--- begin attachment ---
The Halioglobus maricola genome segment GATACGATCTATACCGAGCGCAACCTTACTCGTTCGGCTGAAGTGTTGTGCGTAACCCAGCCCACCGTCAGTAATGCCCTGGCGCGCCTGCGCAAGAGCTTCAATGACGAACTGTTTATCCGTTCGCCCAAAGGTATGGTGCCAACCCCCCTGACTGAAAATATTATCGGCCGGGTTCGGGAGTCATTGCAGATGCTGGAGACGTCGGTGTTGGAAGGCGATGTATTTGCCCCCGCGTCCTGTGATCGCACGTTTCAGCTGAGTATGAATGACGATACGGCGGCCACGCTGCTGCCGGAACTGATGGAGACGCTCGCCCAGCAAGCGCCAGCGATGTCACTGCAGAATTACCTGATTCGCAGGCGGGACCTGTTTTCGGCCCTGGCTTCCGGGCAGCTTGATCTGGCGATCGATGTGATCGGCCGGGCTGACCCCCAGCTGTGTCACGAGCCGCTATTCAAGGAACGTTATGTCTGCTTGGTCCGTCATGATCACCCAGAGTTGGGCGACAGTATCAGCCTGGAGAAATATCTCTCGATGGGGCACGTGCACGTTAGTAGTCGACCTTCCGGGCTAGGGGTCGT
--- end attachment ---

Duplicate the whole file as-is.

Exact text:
The Halioglobus maricola genome segment GATACGATCTATACCGAGCGCAACCTTACTCGTTCGGCTGAAGTGTTGTGCGTAACCCAGCCCACCGTCAGTAATGCCCTGGCGCGCCTGCGCAAGAGCTTCAATGACGAACTGTTTATCCGTTCGCCCAAAGGTATGGTGCCAACCCCCCTGACTGAAAATATTATCGGCCGGGTTCGGGAGTCATTGCAGATGCTGGAGACGTCGGTGTTGGAAGGCGATGTATTTGCCCCCGCGTCCTGTGATCGCACGTTTCAGCTGAGTATGAATGACGATACGGCGGCCACGCTGCTGCCGGAACTGATGGAGACGCTCGCCCAGCAAGCGCCAGCGATGTCACTGCAGAATTACCTGATTCGCAGGCGGGACCTGTTTTCGGCCCTGGCTTCCGGGCAGCTTGATCTGGCGATCGATGTGATCGGCCGGGCTGACCCCCAGCTGTGTCACGAGCCGCTATTCAAGGAACGTTATGTCTGCTTGGTCCGTCATGATCACCCAGAGTTGGGCGACAGTATCAGCCTGGAGAAATATCTCTCGATGGGGCACGTGCACGTTAGTAGTCGACCTTCCGGGCTAGGGGTCGT